Eurostar and Thalys aim to double rail travel under new merger

LILLE, FRANCE - JANUARY 08: Eurostar Train in Lille on JANUARY 08, 2009. Eurostar engine at train station in Lille, France.

Two of Europe’s leading rail providers, Eurostar and Thalys, have merged as they look to take advantage of the increasing demand for rail travel in western Europe.

As many global travellers look to make steps towards sustainability, rail travel has had a resurgence to the mainstream and Gwendoline Cazenave, the group’s new CEO, said the rebranding was a “unique moment for rail travel”, during a launch event in Brussels.

“We have been operating for over 27 years connecting people, places, cultures and businesses across borders,” she said. “It’s the first time in the history of high-speed rail that two high-speed companies are merging.”

“Now for the next chapter, Eurostar will be the backbone of sustainable travel across European borders. We will have the largest international high-speed network in western Europe – no other railway crosses as many borders.”

The companies will operate solely under the Eurostar name with a new logo being applied to all 51 trains. There will be a single loyalty scheme across the group which also plans to launch a single reservation system, website and app for all services before the end of 2023.

Thalys will operate under the Eurostar name in the new partnership. (iStock – pejft)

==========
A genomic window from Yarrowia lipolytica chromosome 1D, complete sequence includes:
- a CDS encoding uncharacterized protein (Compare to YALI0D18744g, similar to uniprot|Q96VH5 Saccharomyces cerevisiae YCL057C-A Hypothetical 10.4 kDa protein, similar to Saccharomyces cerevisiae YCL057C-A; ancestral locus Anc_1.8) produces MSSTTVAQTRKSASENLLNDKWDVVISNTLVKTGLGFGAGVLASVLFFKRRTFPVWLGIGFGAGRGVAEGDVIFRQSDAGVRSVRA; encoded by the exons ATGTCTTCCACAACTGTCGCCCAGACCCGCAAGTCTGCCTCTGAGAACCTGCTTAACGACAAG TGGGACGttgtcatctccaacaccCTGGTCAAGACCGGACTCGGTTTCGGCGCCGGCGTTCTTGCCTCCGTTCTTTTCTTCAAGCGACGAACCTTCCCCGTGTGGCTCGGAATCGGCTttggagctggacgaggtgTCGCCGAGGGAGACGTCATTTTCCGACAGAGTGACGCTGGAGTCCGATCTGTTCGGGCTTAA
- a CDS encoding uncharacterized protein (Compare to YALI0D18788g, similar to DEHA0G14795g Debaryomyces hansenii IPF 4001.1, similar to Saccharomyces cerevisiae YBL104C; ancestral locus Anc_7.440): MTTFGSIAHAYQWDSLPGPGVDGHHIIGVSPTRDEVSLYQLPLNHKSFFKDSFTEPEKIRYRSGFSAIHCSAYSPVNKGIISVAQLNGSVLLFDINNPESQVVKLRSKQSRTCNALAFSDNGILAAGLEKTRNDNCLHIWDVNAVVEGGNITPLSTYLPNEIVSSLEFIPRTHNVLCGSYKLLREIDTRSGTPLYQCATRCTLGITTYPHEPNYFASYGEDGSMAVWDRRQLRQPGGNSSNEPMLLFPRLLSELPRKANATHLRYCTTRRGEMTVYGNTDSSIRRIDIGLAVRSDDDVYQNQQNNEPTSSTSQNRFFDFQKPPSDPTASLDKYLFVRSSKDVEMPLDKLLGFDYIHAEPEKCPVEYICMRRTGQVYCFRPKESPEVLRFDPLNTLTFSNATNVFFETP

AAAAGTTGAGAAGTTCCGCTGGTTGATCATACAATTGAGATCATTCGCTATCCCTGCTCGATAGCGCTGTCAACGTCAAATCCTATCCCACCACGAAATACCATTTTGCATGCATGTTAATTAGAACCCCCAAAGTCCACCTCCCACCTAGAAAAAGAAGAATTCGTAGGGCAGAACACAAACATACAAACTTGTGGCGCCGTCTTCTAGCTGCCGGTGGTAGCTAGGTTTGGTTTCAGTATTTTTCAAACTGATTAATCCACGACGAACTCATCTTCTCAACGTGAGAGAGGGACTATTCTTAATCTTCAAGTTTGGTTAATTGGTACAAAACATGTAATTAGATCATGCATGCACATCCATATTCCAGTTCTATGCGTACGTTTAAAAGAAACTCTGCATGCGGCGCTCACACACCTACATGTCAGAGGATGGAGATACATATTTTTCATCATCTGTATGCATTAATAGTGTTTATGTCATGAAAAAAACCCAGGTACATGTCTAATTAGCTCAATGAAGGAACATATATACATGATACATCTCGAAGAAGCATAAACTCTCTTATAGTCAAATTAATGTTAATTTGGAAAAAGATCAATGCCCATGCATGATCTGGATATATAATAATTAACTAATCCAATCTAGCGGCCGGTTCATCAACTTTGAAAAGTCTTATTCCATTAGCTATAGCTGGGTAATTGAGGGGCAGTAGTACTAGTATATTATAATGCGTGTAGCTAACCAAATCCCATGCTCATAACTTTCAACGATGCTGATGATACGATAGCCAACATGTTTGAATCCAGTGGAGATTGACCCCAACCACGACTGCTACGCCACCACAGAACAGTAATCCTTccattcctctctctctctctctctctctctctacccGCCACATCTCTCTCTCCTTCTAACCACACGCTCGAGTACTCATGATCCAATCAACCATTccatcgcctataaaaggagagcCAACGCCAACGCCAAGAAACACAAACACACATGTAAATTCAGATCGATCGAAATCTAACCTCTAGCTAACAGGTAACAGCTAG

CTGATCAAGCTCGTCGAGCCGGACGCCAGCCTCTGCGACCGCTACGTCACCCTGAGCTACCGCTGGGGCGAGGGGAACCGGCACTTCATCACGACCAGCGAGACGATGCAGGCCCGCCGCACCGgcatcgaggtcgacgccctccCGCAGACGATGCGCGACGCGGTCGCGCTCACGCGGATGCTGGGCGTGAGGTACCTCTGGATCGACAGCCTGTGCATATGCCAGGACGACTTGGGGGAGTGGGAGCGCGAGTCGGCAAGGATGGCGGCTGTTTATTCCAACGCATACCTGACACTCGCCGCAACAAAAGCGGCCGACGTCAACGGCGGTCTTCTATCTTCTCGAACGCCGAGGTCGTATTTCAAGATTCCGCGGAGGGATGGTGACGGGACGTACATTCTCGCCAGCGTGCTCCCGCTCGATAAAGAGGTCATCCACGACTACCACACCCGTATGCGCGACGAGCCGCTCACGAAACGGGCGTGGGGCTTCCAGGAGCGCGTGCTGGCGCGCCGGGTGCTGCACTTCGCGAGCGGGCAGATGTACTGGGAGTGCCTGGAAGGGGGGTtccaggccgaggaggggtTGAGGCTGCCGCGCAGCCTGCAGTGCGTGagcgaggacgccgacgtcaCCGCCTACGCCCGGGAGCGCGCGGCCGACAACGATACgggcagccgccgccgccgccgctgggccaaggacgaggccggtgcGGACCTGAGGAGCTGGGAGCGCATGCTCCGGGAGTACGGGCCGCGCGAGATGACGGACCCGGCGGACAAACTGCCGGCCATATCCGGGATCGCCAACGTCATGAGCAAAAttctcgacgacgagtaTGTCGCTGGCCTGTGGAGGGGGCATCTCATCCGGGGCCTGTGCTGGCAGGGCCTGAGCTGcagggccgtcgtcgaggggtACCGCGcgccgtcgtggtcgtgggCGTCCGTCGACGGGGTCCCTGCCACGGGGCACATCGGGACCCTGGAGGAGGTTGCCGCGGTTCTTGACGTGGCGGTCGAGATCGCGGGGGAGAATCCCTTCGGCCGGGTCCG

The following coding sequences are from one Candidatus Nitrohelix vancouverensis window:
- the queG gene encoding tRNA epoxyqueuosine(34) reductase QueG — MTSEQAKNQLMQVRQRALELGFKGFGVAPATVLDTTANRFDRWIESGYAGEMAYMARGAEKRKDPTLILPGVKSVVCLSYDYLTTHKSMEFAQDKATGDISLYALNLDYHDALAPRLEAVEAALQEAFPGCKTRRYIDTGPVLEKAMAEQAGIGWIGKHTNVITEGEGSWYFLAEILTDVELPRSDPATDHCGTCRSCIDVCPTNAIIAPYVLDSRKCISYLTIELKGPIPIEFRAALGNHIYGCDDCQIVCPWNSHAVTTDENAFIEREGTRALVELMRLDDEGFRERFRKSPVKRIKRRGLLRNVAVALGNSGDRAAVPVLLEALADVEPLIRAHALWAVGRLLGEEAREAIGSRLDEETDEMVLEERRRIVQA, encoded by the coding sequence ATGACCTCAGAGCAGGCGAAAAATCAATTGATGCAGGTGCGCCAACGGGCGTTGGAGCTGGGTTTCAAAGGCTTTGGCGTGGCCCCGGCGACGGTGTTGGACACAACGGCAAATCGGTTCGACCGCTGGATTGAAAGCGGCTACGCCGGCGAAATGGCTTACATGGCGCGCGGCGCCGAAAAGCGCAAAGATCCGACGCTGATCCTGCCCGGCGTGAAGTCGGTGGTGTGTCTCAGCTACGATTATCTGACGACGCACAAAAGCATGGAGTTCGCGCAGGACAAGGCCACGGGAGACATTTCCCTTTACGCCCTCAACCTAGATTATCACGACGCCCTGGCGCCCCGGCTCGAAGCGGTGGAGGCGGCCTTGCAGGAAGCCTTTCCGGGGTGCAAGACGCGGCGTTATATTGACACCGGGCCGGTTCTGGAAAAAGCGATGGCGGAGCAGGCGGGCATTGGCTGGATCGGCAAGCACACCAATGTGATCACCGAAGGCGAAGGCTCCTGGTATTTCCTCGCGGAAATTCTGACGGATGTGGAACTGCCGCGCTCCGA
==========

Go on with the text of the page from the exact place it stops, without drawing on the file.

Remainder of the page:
Eurostar carried 15 million passengers in 2022, up from 19 million in 2019 and with corporate travel still yet to fully recover post COVID, it has goals to cater for 30 million travellers annually by 2030.

Cazenave emphasised that one of the issues holding back Eurostar’s growth was “bottlenecks” at its major stations, including London St Pancras and Amsterdam, which was limiting capacity and causing some trains to operate at less than 50 per cent of capacity and played down the side effects of Brexit saying there was “still willingness to travel” between the UK and Europe.

Christophe Fanichet, CEO of SNCF Voyageurs, which is the majority shareholder in Eurostar, added: “This new Eurostar brand, with its unified network, is at the heart of our ambition to enable international rail development and to double its modal share by 2030.”

Alain Krakovitch, chairman of Eurostar Group’s board, added: “We know that the challenge of climate change and Europe’s growing demand for eco-responsible and sustainable travel presents a great opportunity for both companies in terms of development in the long term.”

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